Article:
Global investment in low-carbon energy transition hit $755 billion in 2021

Global investment in the energy transition totalled $755 billion in 2021 – a new record – off the back of rising climate ambition and policy action from countries around the world, according to ‘Energy Transition Investment Trends 2022’, a new report published by research firm BloombergNEF (BNEF). 

Investment rose in almost every sector covered in the report, including renewable energy, energy storage, electrified transport, electrified heat, nuclear, hydrogen and sustainable materials. Only carbon capture and storage (CCS) recorded a dip in investment, though there were many new projects announced in the year. 

‘Energy Transition Investment Trends’ is BNEF’s annual accounting of how much businesses, financial institutions, governments and end-users are committing to the low-carbon energy transition. Renewable energy, which includes wind, solar and other renewables, remains the largest sector in investment terms, achieving a new record of $366 billion committed in 2021, up 6.5 per cent from the year prior. Electrified transport, which includes spending on electric vehicles and associated infrastructure, was the second-largest sector with $273 billion invested. With electric vehicle sales surging, this sector grew at a breakneck rate of 77 per cent in 2021 and could overtake renewable energy in dollar terms in 2022. 

Together, clean power and electrification (comprising renewables, nuclear, energy storage, electrified transport and electrified heat) accounted for the vast majority of investment at $731 billion. Hydrogen, carbon capture and storage and sustainable materials made up the rest, totalling $24 billion.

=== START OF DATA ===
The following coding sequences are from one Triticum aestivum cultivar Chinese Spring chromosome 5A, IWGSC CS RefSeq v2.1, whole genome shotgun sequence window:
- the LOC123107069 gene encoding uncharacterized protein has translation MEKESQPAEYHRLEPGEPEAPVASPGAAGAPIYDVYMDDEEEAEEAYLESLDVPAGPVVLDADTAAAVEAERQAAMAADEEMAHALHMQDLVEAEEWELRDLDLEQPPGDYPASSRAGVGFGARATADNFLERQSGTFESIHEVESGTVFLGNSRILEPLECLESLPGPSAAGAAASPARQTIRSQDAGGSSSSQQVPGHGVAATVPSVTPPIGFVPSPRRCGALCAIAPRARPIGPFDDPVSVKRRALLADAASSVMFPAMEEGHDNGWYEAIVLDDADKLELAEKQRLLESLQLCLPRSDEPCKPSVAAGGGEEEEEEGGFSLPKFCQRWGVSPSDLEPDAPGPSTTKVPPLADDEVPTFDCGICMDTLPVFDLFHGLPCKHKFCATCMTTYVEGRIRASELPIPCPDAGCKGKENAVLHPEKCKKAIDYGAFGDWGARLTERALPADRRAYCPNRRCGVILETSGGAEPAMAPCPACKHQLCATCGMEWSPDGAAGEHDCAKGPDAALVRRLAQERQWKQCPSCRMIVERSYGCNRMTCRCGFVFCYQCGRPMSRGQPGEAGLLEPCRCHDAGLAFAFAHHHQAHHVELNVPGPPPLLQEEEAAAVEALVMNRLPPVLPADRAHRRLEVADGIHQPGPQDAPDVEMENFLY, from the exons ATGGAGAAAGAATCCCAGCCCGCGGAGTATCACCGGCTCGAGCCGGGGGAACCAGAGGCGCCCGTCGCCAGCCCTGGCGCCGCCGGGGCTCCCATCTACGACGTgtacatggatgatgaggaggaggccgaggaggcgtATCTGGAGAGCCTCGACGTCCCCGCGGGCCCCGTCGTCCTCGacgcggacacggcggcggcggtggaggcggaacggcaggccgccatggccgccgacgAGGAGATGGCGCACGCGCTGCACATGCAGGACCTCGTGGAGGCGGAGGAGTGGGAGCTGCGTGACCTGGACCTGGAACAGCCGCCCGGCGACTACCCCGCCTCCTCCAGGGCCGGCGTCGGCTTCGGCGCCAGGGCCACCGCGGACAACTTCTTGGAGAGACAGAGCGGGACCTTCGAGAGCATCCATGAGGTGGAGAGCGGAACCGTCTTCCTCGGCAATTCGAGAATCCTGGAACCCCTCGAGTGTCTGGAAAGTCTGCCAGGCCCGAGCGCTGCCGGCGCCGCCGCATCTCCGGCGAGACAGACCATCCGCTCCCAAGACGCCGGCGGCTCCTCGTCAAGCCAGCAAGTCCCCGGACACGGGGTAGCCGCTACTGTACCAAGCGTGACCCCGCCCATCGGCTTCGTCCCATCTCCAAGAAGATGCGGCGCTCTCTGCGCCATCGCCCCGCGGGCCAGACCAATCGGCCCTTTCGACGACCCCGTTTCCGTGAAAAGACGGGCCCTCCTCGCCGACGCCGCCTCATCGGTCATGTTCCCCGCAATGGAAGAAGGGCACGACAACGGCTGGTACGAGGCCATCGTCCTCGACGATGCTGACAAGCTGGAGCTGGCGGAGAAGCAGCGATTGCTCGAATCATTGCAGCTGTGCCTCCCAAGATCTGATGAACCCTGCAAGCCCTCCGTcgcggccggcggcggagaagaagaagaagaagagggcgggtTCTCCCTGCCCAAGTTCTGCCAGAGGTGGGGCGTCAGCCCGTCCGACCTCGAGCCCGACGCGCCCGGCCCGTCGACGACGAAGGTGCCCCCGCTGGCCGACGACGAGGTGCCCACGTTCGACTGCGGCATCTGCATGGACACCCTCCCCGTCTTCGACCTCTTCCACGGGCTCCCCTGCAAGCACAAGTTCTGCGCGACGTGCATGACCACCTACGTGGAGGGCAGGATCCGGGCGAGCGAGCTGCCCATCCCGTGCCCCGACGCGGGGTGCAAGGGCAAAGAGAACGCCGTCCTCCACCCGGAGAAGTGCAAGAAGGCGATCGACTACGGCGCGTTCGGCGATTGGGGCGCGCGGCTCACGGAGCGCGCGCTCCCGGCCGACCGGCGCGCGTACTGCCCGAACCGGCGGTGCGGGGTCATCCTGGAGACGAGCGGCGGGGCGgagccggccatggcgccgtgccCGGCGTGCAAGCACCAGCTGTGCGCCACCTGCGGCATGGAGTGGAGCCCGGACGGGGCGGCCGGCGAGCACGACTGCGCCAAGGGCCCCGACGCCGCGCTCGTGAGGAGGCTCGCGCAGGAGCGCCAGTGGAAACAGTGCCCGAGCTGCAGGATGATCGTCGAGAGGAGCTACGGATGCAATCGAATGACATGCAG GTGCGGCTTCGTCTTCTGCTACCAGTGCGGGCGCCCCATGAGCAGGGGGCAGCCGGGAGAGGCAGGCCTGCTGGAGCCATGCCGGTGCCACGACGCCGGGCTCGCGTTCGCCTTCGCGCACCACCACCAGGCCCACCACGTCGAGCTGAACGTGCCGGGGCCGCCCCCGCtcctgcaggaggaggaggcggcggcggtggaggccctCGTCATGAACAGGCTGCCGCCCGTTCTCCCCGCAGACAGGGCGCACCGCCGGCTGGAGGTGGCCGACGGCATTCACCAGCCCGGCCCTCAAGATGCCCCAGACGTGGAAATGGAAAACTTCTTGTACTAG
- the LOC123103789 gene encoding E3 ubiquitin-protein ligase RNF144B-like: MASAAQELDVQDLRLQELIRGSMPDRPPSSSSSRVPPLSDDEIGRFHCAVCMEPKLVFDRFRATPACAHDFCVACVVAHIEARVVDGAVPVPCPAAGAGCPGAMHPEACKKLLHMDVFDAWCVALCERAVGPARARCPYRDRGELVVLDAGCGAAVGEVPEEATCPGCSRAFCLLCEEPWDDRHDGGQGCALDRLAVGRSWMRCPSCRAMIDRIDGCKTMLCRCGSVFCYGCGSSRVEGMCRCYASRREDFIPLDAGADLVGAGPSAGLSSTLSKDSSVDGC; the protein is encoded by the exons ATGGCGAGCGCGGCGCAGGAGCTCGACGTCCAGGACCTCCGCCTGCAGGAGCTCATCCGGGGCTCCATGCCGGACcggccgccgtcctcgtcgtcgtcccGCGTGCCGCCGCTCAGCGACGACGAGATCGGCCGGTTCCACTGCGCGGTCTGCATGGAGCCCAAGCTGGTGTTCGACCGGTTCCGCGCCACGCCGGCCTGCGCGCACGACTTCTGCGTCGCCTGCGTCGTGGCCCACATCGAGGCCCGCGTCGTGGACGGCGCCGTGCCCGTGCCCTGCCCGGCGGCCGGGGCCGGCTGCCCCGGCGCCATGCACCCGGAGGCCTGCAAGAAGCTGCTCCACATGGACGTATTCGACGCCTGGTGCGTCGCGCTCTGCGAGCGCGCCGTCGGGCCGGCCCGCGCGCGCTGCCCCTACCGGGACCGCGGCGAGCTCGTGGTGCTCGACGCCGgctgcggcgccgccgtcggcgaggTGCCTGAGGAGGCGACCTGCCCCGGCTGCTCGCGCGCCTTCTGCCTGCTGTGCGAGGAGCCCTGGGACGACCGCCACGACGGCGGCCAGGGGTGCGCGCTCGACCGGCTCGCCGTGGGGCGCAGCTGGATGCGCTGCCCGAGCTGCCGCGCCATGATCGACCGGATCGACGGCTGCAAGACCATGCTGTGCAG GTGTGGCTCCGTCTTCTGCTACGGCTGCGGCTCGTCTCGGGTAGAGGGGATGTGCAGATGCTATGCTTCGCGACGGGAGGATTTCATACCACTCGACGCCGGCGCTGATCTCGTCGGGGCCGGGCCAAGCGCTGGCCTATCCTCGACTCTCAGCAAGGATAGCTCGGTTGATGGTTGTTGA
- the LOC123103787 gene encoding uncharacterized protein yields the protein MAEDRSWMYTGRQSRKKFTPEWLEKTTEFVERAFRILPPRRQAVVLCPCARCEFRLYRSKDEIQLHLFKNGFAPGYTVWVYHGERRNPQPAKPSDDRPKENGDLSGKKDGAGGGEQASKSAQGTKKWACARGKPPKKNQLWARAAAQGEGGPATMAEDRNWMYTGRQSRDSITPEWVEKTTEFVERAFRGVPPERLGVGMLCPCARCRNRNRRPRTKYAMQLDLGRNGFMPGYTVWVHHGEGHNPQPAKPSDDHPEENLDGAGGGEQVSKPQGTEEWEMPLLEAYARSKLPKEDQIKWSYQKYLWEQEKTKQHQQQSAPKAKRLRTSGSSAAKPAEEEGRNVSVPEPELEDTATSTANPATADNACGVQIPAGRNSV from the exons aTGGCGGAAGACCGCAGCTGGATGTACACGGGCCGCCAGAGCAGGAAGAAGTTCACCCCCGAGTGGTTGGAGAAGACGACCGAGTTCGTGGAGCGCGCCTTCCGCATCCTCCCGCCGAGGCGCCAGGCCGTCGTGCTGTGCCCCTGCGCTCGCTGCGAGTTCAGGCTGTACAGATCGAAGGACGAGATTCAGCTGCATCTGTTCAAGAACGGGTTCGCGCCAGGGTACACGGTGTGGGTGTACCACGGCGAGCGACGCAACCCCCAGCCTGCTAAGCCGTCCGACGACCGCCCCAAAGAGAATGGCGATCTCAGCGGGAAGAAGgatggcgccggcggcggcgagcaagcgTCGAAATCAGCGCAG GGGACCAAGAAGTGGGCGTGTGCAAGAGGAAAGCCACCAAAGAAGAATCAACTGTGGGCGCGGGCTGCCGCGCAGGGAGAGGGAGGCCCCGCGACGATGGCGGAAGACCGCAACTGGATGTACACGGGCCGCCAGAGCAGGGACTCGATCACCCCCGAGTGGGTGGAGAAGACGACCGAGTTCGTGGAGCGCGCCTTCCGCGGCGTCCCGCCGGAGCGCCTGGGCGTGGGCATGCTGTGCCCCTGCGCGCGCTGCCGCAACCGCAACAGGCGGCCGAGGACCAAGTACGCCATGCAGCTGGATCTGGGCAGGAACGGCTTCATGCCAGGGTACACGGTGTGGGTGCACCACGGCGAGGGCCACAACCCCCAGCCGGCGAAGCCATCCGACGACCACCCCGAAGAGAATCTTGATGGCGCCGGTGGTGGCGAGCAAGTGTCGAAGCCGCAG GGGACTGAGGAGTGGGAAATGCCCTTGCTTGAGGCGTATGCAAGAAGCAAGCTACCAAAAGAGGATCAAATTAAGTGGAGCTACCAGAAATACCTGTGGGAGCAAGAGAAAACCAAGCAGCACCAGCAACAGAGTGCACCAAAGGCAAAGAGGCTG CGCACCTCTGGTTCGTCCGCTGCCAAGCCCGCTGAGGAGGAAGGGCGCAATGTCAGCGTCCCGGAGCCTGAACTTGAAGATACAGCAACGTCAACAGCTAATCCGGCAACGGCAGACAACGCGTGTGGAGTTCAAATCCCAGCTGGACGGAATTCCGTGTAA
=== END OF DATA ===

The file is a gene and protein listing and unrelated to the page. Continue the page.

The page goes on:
Albert Cheung, head of analysis at BloombergNEF, said: “The global commodities crunch has created new challenges for the clean energy sector, raising input costs for key technologies like solar modules, wind turbines and battery packs. Against this backdrop, a 27 per cent increase in energy transition investment in 2021 is an encouraging sign that investors, governments and businesses are more committed than ever to the low-carbon transition, and see it as part of the solution for the current turmoil in energy markets.” 

Record amounts were invested in all three regions covered in the report: Asia Pacific (APAC), Europe, Middle East & Africa (EMEA), and the Americas (AMER). APAC was both the largest region for investment at $368 billion (nearly half the global total), and the region with the highest growth at 38 per cent in 2021. Energy transition investment in EMEA grew by 16 per cent in 2021, reaching $236 billion, while the Americas saw investment grow by 21 per cent to $150 billion. 

China was again the largest single country for energy transition investment, committing $266 billion in 2021. The United States was in second place with $114 billion, though EU member states as a bloc committed more at $154 billion. Germany, the U.K. and France rounded out the top five countries for energy transition investment in 2021. Asia-Pacific countries now hold four of the top 10 places in terms of energy transition investment levels, with India and South Korea joining China and Japan. 

BNEF’s 2021 ‘New Energy Outlook’ (NEO) mapped out three alternative scenarios (dubbed Green, Red and Gray) for reaching global net zero by 2050, in line with 1.75 degrees of global warming. This latest report, when compared with NEO, shows that investment levels need to roughly triple, such that they average $2.1 trillion per annum between 2022 and 2025, in order to get on track for any of those three scenarios. They then need to double again, to an average of $4.2 trillion between 2026 and 2030. At current growth rates, the electrified transport sector has the best chance of getting on track for such investment levels; other sectors look less likely to get on track. 

Matthias Kimmel, head of energy economics at BNEF, said: “The world is rapidly running out of carbon budget to meet the goals of the Paris Agreement. The energy transition is well underway, and moving faster than ever, but governments will need to mobilise much more finance in the next few years if we are to get on track for net zero by 2050.”
 

 

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